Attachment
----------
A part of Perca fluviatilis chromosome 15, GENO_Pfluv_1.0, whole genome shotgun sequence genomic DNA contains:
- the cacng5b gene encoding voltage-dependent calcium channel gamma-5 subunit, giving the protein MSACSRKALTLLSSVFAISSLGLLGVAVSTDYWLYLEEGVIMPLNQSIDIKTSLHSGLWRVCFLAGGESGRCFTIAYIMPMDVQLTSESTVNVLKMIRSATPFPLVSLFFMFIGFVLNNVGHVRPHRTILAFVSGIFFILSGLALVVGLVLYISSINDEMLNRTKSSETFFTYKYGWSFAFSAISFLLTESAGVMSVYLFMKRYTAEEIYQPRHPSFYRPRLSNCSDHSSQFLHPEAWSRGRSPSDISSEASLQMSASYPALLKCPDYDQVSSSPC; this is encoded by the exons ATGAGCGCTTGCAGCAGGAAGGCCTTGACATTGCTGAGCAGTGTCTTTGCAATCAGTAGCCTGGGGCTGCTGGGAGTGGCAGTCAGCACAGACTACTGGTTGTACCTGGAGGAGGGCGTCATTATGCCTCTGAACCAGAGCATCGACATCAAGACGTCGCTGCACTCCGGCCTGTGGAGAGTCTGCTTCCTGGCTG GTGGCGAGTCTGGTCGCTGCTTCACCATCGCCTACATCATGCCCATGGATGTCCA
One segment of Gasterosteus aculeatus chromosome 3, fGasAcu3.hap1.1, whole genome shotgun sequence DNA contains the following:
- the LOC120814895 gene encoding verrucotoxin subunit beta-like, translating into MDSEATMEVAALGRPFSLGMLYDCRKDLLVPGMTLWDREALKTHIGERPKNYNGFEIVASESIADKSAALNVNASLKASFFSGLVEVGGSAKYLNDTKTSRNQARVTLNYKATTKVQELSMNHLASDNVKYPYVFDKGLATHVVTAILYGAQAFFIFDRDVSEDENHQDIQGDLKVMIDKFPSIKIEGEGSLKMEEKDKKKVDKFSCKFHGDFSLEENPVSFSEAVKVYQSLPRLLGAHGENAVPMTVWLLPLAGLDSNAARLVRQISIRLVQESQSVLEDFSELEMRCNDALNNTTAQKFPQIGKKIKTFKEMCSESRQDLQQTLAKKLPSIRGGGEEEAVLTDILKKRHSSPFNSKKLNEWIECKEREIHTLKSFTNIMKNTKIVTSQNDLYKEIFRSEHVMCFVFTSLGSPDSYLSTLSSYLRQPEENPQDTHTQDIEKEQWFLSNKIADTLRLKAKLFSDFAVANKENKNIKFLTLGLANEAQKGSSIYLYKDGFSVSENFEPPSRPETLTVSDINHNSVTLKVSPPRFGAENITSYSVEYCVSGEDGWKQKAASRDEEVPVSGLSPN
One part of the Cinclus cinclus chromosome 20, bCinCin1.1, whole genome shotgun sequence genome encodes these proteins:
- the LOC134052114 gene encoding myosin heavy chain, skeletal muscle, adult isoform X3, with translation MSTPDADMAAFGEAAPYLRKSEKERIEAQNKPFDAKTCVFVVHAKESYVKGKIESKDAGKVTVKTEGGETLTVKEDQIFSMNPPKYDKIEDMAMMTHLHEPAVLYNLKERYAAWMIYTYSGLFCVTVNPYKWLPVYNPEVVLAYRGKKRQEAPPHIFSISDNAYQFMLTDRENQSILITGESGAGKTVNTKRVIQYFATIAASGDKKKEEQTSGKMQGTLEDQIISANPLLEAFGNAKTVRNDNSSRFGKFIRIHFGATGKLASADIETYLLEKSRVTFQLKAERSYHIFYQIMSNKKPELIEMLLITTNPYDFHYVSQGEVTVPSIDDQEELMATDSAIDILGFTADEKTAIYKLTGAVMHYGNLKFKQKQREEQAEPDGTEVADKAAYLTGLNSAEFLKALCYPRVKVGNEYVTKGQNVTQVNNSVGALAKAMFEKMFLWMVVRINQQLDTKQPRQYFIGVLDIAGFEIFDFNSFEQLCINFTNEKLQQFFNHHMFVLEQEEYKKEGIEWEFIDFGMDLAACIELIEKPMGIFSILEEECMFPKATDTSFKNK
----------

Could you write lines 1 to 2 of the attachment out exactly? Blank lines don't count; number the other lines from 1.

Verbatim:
A part of Perca fluviatilis chromosome 15, GENO_Pfluv_1.0, whole genome shotgun sequence genomic DNA contains:
- the cacng5b gene encoding voltage-dependent calcium channel gamma-5 subunit, giving the protein MSACSRKALTLLSSVFAISSLGLLGVAVSTDYWLYLEEGVIMPLNQSIDIKTSLHSGLWRVCFLAGGESGRCFTIAYIMPMDVQLTSESTVNVLKMIRSATPFPLVSLFFMFIGFVLNNVGHVRPHRTILAFVSGIFFILSGLALVVGLVLYISSINDEMLNRTKSSETFFTYKYGWSFAFSAISFLLTESAGVMSVYLFMKRYTAEEIYQPRHPSFYRPRLSNCSDHSSQFLHPEAWSRGRSPSDISSEASLQMSASYPALLKCPDYDQVSSSPC; this is encoded by the exons ATGAGCGCTTGCAGCAGGAAGGCCTTGACATTGCTGAGCAGTGTCTTTGCAATCAGTAGCCTGGGGCTGCTGGGAGTGGCAGTCAGCACAGACTACTGGTTGTACCTGGAGGAGGGCGTCATTATGCCTCTGAACCAGAGCATCGACATCAAGACGTCGCTGCACTCCGGCCTGTGGAGAGTCTGCTTCCTGGCTG GTGGCGAGTCTGGTCGCTGCTTCACCATCGCCTACATCATGCCCATGGATGTCCA